For the next ten years Parris Island served as the site of
the capital of Spanish Florida. In 1577 the settlers were
driven out by the Indians. They returned the following
year and rebuilt their homes, but in 1586, because of
English raids, they abandoned Santa Elena and moved to
In 1663, nearly 100 years after the Spanish had left,
WiIIiam Hilton came to Port Royal and visited the remains ' 7' "Me:
of the Spanish settlement on Parris Island. Hiltonis
glowing reports of the area resulted in the English
settlement of South Carolina. Parris Island was owned by
a number of early colonialists, including Alexander Parris,
the treasurer of South Carolina, who purchased the island
in 1715. The islands name dates back to him, and his
daughter and son-in-Iaw were the first English settlers of
Shortly after the outbreak of the Civil War, in November,
1861, Union forces captured Port Royal Sound and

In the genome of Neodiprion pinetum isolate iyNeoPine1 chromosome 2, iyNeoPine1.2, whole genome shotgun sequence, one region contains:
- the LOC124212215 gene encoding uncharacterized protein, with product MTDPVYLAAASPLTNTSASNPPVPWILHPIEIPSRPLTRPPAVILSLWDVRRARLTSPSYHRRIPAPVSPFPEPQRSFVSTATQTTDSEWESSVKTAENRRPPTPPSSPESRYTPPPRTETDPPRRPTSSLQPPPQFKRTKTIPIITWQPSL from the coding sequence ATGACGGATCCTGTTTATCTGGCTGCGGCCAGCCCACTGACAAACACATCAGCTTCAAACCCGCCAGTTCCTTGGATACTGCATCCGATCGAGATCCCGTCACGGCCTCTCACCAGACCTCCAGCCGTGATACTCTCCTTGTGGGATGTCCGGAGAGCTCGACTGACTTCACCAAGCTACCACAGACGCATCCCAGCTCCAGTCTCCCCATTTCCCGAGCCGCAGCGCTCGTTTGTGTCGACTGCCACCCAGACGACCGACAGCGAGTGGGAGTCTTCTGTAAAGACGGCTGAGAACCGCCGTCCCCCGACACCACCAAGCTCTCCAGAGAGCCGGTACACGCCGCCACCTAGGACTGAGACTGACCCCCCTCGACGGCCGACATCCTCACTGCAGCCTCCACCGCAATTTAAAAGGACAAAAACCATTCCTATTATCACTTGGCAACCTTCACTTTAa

Parris Island became a coaling station for the Navy. This
function was taken up again after the war, thanks in large
part to the former slave turned Congressman Robert
Smalls, who fought for the creation of a new federal
military installation on the island.
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Marines were first stationed on Parris Island in 1891, in the form of a small security detachment headed by First
Sergeant Richard Donovan. His unit was attached to the Naval Station, Port Royal, the forerunner of Parris Island.
Donovanis unit was highly commended for preserving life and property during hurricanes and tidal waves that swept
over the island in 1891 and 1893.
Military buildings and homes constructed between 1891 and World War I form the nucleus of the Parris Island Historic
District. At the district center are the commanding generalis home, a 19th century wooden dry dock and a turn-of-the-